The third trio of colours in the Island Song collection remain in the blue-green part of the spectrum. They are Squill, Llyn and Breakwater.
Powder blue, nestled in grass; shimmering stars like fallen flecks of sky.
Spring at the coast is fresh and full of delicate colour. In the height of the summer, the air seems thick with the compellingly whiffy tang of rotting seaweed and the wiry grasses seemed flattened and baked dry by sun and endless feet. But Spring washes everything clean after the winter storms and in April and May the grass is alive with flecks and sparkles of wild flowers.
I really love the scattering of Spring Squill (Scilla verna) across the headlands. Our holidays as children were only ever in late summer or early autumn – I know if I’d been here at Easter or other spring holidays I would have been trying to gather these miniature lilies to make tiny bouquets for mice and elves…
Azure pool, light refracted; icy depths suck the warmth from sunlit air.
I don’t know if journeys with young children are easier these days with all the in-car entertainment available to distract them, but with nothing more hi-tech than multiple rounds of “I Spy” and stopping to let out car-sick kids who’d tried to read, the long road trips to go on holiday must have been something of a chore for poor parents.
We lived just off the old A5 and so barely deviated from it all the way up through Wales. It was a good 3 hours drive plus though and I’m sure my parents hearts must have sunk after a few minutes to hear me piping from the back seat “are we nearly there yet Daddy?”
As I grew older I think I understood that to reach heaven a certain amount of traffic induced hell had to be endured. Nevertheless I would be caught out every trip in Snowdonia, still some hour away from our ETA. As we would pass Llyn Ogwen (llyn being the Welsh word for lake) at the base of craggy Tryfan I would be convinced we’d reached the sea (having a child’s hazy grasp on altitude and sea level) and probably took some pinning down by my brothers as I freaked out with excitement (by the way, I still freak out with excitement when I see the sea now more than 30 years later). That lake; it got me every time…
So I wanted to include a llyn/lake-inspired blue in this collection and there are beautiful lakes on Anglesey too one of which I may include in due course as a extra complimentary shade. However for colour contrast I’ve taken poetic licence here and chosen to represent the turquoise of the quarry lake in Bethesda just a little further up the road from Llyn Ogwen. The sediments and minerals in quarry lakes reflect and absorb different ends of the spectrum of light which gives their spooky brilliant blue appearance. Despite their tropical appearance, quarry lakes are actually bone-chillingly cold and can be very dangerous to swim in. Quite a few people get into difficulties swimming in these beautiful but deadly places – much better to admire them from a safe distance instead.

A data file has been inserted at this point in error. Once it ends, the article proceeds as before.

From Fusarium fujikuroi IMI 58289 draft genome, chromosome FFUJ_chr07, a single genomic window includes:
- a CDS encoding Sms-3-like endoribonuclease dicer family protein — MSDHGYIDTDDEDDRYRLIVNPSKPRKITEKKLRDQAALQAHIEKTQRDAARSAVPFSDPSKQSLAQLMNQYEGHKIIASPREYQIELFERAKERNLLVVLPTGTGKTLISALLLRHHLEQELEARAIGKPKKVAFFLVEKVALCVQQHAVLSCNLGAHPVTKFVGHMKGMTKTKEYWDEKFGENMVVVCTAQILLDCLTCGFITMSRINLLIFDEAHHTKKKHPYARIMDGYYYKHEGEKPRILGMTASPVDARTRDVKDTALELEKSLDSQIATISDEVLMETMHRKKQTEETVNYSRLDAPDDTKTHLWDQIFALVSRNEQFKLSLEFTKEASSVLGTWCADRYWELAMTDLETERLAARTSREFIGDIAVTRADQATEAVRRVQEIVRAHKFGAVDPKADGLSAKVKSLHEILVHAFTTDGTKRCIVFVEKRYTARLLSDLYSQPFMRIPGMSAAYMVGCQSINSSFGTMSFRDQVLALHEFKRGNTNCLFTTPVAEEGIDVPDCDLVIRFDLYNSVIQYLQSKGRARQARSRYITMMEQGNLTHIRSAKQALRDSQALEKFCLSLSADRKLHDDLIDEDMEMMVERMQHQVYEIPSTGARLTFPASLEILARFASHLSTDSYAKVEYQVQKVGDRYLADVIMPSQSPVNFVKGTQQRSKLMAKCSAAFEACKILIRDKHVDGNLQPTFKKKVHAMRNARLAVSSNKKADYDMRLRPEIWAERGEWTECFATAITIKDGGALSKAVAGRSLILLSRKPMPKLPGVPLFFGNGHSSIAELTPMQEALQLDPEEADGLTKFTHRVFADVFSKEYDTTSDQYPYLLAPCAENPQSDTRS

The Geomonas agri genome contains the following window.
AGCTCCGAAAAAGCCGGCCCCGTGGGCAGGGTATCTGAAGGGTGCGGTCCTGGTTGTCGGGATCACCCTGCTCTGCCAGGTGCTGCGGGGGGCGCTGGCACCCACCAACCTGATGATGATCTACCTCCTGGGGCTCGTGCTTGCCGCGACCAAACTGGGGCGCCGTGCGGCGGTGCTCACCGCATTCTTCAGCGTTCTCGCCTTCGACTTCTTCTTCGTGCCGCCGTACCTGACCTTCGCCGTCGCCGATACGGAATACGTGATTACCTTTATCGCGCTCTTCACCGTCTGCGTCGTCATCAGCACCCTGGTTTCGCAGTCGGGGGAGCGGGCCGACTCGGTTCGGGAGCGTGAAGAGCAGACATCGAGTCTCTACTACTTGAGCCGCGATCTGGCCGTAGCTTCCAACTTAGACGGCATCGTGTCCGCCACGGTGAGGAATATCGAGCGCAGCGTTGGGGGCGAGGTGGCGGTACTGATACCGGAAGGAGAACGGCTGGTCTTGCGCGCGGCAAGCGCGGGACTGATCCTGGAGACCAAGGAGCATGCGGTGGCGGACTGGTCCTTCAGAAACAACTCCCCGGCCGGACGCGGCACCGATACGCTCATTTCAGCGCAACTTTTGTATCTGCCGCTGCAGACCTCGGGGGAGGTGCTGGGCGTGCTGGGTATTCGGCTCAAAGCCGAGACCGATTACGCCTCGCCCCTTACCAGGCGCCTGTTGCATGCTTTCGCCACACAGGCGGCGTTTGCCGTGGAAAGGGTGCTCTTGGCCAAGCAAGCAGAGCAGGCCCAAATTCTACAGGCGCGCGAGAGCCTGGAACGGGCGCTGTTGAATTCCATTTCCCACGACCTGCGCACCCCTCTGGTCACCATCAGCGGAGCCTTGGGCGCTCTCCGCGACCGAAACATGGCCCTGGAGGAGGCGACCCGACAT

Restless seas roiling ever in; the sea wall soothes and calms the anchored ships.
I couldn’t not include a sea-green. Without the sea, an island doesn’t exist. Without the colour sea-green in my life, I curl up and die! Not really of course! But it is one of my most favourite shades.
It’s almost impossible to capture the depth of colour or the variety of shades the sea can turn as the light plays on it and the weather systems change it’s nature. I chose to name this shade “breakwater” because the sheltered side of that kind of sea wall captures the shade best to my mind. Deep sea water but relatively calm without the surface wave action to cut up the light and change it’s colour.
The Holyhead Breakwater is an incredible piece of building work. At 1.7 miles in length, this huge 19th century sea wall runs out into the ocean like a crooked arm protecting the harbour from the rolling Atlantic crashing in almost unchecked (well apart from Ireland conveniently taking the brunt of course!). At the end stands a small square lighthouse.
Years ago I spent two nights floating within the nestled arm of this breakwater moored to a floating pontoon, rocked to sleep by the relatively calm motion of the sea interspersed with the quiet surging swell as yet another ferry passed the end of the sea wall on its way to Dun Laoghaire or Dublin Port. I also spent a very miserable drizzly day learning to manoeuvre a sailboat under power and MOB drill for my Competent Crew; think reverse parking and three point turns with added drift and wet sheets (ropes) whilst wearing by-then very smelly oilskins…
Outside the wall, the grey waves smack into it on their long journey in. Inside the wall on calmer days, like the one I visited recently, the sea is a smooth rippled blue-green colour that shifts in hue with the scudding clouds.
I know the colours are now quite blue-green heavy – I suppose that’s mostly because they’re my favourite shades! But hopefully there is a shade for everyone amongst them.
And tomorrow you can see the final three shades to complete the set and how they all work together.